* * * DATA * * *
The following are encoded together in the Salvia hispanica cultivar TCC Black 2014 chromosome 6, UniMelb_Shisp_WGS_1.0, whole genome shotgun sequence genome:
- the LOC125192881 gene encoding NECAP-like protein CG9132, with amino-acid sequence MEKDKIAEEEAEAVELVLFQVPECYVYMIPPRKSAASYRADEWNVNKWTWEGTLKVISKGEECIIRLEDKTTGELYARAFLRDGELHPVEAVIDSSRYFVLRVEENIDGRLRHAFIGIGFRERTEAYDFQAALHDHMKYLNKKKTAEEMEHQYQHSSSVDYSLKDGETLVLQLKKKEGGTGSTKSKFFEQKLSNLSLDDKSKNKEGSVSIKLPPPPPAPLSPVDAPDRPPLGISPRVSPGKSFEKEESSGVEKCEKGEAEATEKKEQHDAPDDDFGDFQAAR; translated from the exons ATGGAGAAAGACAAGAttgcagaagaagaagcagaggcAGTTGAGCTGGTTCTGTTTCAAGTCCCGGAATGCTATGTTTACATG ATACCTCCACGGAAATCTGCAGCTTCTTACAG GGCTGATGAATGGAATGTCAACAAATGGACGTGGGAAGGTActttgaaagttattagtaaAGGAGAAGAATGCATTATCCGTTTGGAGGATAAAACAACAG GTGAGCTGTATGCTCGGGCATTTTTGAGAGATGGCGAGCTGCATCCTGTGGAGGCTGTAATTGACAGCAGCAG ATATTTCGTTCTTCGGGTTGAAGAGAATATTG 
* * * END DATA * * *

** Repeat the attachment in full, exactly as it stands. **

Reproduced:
The following are encoded together in the Salvia hispanica cultivar TCC Black 2014 chromosome 6, UniMelb_Shisp_WGS_1.0, whole genome shotgun sequence genome:
- the LOC125192881 gene encoding NECAP-like protein CG9132, with amino-acid sequence MEKDKIAEEEAEAVELVLFQVPECYVYMIPPRKSAASYRADEWNVNKWTWEGTLKVISKGEECIIRLEDKTTGELYARAFLRDGELHPVEAVIDSSRYFVLRVEENIDGRLRHAFIGIGFRERTEAYDFQAALHDHMKYLNKKKTAEEMEHQYQHSSSVDYSLKDGETLVLQLKKKEGGTGSTKSKFFEQKLSNLSLDDKSKNKEGSVSIKLPPPPPAPLSPVDAPDRPPLGISPRVSPGKSFEKEESSGVEKCEKGEAEATEKKEQHDAPDDDFGDFQAAR; translated from the exons ATGGAGAAAGACAAGAttgcagaagaagaagcagaggcAGTTGAGCTGGTTCTGTTTCAAGTCCCGGAATGCTATGTTTACATG ATACCTCCACGGAAATCTGCAGCTTCTTACAG GGCTGATGAATGGAATGTCAACAAATGGACGTGGGAAGGTActttgaaagttattagtaaAGGAGAAGAATGCATTATCCGTTTGGAGGATAAAACAACAG GTGAGCTGTATGCTCGGGCATTTTTGAGAGATGGCGAGCTGCATCCTGTGGAGGCTGTAATTGACAGCAGCAG ATATTTCGTTCTTCGGGTTGAAGAGAATATTG 